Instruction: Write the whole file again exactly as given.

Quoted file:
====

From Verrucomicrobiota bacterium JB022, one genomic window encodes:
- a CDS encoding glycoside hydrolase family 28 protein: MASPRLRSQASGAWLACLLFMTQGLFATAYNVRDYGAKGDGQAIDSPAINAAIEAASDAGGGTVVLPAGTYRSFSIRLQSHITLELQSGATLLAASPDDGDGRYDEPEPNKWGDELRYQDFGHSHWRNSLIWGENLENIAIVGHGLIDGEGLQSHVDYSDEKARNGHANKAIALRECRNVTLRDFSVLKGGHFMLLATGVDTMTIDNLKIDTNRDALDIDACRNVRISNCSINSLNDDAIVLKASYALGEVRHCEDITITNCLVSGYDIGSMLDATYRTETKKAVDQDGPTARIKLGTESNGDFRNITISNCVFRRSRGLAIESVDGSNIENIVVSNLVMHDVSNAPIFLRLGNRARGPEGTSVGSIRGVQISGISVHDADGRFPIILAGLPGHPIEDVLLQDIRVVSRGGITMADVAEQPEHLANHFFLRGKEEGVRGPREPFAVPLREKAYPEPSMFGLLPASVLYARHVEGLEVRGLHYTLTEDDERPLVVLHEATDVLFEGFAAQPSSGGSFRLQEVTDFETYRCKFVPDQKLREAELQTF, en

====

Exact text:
From Verrucomicrobiota bacterium JB022, one genomic window encodes:
- a CDS encoding glycoside hydrolase family 28 protein: MASPRLRSQASGAWLACLLFMTQGLFATAYNVRDYGAKGDGQAIDSPAINAAIEAASDAGGGTVVLPAGTYRSFSIRLQSHITLELQSGATLLAASPDDGDGRYDEPEPNKWGDELRYQDFGHSHWRNSLIWGENLENIAIVGHGLIDGEGLQSHVDYSDEKARNGHANKAIALRECRNVTLRDFSVLKGGHFMLLATGVDTMTIDNLKIDTNRDALDIDACRNVRISNCSINSLNDDAIVLKASYALGEVRHCEDITITNCLVSGYDIGSMLDATYRTETKKAVDQDGPTARIKLGTESNGDFRNITISNCVFRRSRGLAIESVDGSNIENIVVSNLVMHDVSNAPIFLRLGNRARGPEGTSVGSIRGVQISGISVHDADGRFPIILAGLPGHPIEDVLLQDIRVVSRGGITMADVAEQPEHLANHFFLRGKEEGVRGPREPFAVPLREKAYPEPSMFGLLPASVLYARHVEGLEVRGLHYTLTEDDERPLVVLHEATDVLFEGFAAQPSSGGSFRLQEVTDFETYRCKFVPDQKLREAELQTF, en